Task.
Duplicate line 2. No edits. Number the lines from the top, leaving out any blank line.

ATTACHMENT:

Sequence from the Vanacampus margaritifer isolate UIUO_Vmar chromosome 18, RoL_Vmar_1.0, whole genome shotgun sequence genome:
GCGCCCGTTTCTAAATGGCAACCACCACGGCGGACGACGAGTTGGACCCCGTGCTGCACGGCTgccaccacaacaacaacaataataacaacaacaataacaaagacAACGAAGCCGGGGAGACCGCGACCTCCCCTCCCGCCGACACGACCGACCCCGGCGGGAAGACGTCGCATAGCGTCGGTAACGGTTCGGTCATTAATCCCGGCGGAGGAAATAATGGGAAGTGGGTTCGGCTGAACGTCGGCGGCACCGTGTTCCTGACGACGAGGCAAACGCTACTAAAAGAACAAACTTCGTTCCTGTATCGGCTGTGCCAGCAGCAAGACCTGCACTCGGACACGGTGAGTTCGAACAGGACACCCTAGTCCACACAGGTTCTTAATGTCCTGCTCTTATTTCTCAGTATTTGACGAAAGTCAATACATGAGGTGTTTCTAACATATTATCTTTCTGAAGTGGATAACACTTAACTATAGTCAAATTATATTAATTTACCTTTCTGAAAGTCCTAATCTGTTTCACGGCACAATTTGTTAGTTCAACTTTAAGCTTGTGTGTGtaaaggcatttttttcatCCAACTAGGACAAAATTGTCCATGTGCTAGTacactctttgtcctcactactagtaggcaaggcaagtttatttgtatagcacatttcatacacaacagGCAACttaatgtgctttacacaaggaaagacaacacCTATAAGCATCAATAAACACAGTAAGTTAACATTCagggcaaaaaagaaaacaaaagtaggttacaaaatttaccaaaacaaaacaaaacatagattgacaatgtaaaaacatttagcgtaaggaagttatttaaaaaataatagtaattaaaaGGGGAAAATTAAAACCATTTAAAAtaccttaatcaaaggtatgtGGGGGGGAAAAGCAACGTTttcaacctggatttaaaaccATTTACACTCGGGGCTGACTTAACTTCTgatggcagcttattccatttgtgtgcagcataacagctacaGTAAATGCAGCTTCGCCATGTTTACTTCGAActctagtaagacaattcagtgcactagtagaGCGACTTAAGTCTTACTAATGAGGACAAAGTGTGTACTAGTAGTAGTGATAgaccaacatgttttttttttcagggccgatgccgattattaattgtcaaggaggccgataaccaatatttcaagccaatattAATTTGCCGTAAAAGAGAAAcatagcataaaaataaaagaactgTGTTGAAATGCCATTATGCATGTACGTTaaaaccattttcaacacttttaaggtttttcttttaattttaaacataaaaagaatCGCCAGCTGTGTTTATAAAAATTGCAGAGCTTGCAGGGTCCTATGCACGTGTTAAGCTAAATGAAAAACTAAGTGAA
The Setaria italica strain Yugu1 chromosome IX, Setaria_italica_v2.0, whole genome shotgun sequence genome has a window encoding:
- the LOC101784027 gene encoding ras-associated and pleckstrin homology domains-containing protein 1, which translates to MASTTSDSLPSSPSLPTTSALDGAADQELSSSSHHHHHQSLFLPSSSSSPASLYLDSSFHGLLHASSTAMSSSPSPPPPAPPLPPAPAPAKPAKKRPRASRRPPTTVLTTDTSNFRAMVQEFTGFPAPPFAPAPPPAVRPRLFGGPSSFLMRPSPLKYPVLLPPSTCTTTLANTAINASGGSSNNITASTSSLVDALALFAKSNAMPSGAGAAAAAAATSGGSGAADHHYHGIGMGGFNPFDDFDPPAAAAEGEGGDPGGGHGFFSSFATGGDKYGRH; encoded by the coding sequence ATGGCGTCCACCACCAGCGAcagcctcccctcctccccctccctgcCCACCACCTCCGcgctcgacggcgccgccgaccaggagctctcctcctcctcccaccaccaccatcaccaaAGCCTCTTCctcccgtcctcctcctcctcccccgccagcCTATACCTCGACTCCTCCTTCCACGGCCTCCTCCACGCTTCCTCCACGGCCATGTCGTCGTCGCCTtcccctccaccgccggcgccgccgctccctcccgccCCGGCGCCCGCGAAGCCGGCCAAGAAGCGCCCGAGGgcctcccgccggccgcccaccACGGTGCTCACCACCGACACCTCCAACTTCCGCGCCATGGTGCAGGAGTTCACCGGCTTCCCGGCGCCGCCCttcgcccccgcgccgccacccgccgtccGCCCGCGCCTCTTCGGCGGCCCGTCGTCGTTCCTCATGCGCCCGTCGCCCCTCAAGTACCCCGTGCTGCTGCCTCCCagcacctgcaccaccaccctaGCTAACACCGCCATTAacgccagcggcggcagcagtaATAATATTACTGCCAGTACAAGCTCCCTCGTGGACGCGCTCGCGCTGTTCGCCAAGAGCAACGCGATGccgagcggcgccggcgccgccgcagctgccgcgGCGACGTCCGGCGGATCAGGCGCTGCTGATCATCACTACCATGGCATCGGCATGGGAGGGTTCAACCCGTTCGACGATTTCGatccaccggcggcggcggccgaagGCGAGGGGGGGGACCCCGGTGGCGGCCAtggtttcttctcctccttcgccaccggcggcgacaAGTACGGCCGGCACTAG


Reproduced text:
GCGCCCGTTTCTAAATGGCAACCACCACGGCGGACGACGAGTTGGACCCCGTGCTGCACGGCTgccaccacaacaacaacaataataacaacaacaataacaaagacAACGAAGCCGGGGAGACCGCGACCTCCCCTCCCGCCGACACGACCGACCCCGGCGGGAAGACGTCGCATAGCGTCGGTAACGGTTCGGTCATTAATCCCGGCGGAGGAAATAATGGGAAGTGGGTTCGGCTGAACGTCGGCGGCACCGTGTTCCTGACGACGAGGCAAACGCTACTAAAAGAACAAACTTCGTTCCTGTATCGGCTGTGCCAGCAGCAAGACCTGCACTCGGACACGGTGAGTTCGAACAGGACACCCTAGTCCACACAGGTTCTTAATGTCCTGCTCTTATTTCTCAGTATTTGACGAAAGTCAATACATGAGGTGTTTCTAACATATTATCTTTCTGAAGTGGATAACACTTAACTATAGTCAAATTATATTAATTTACCTTTCTGAAAGTCCTAATCTGTTTCACGGCACAATTTGTTAGTTCAACTTTAAGCTTGTGTGTGtaaaggcatttttttcatCCAACTAGGACAAAATTGTCCATGTGCTAGTacactctttgtcctcactactagtaggcaaggcaagtttatttgtatagcacatttcatacacaacagGCAACttaatgtgctttacacaaggaaagacaacacCTATAAGCATCAATAAACACAGTAAGTTAACATTCagggcaaaaaagaaaacaaaagtaggttacaaaatttaccaaaacaaaacaaaacatagattgacaatgtaaaaacatttagcgtaaggaagttatttaaaaaataatagtaattaaaaGGGGAAAATTAAAACCATTTAAAAtaccttaatcaaaggtatgtGGGGGGGAAAAGCAACGTTttcaacctggatttaaaaccATTTACACTCGGGGCTGACTTAACTTCTgatggcagcttattccatttgtgtgcagcataacagctacaGTAAATGCAGCTTCGCCATGTTTACTTCGAActctagtaagacaattcagtgcactagtagaGCGACTTAAGTCTTACTAATGAGGACAAAGTGTGTACTAGTAGTAGTGATAgaccaacatgttttttttttcagggccgatgccgattattaattgtcaaggaggccgataaccaatatttcaagccaatattAATTTGCCGTAAAAGAGAAAcatagcataaaaataaaagaactgTGTTGAAATGCCATTATGCATGTACGTTaaaaccattttcaacacttttaaggtttttcttttaattttaaacataaaaagaatCGCCAGCTGTGTTTATAAAAATTGCAGAGCTTGCAGGGTCCTATGCACGTGTTAAGCTAAATGAAAAACTAAGTGAA